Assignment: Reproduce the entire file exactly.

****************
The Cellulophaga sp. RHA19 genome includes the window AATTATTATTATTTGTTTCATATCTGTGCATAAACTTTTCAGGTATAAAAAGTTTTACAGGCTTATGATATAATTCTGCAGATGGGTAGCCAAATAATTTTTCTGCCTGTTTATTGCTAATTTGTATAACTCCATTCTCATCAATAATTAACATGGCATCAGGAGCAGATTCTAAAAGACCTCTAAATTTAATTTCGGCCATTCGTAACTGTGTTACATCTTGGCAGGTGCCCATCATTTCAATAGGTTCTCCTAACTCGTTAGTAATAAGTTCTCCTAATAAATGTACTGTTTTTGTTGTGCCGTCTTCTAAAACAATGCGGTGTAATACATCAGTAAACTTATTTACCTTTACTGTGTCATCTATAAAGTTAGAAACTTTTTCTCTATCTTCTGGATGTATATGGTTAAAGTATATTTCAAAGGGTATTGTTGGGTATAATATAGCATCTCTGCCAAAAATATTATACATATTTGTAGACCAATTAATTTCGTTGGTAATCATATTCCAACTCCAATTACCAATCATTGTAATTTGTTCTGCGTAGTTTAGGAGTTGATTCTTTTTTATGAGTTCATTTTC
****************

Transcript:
The Cellulophaga sp. RHA19 genome includes the window AATTATTATTATTTGTTTCATATCTGTGCATAAACTTTTCAGGTATAAAAAGTTTTACAGGCTTATGATATAATTCTGCAGATGGGTAGCCAAATAATTTTTCTGCCTGTTTATTGCTAATTTGTATAACTCCATTCTCATCAATAATTAACATGGCATCAGGAGCAGATTCTAAAAGACCTCTAAATTTAATTTCGGCCATTCGTAACTGTGTTACATCTTGGCAGGTGCCCATCATTTCAATAGGTTCTCCTAACTCGTTAGTAATAAGTTCTCCTAATAAATGTACTGTTTTTGTTGTGCCGTCTTCTAAAACAATGCGGTGTAATACATCAGTAAACTTATTTACCTTTACTGTGTCATCTATAAAGTTAGAAACTTTTTCTCTATCTTCTGGATGTATATGGTTAAAGTATATTTCAAAGGGTATTGTTGGGTATAATATAGCATCTCTGCCAAAAATATTATACATATTTGTAGACCAATTAATTTCGTTGGTAATCATATTCCAACTCCAATTACCAATCATTGTAATTTGTTCTGCGTAGTTTAGGAGTTGATTCTTTTTTATGAGTTCATTTTC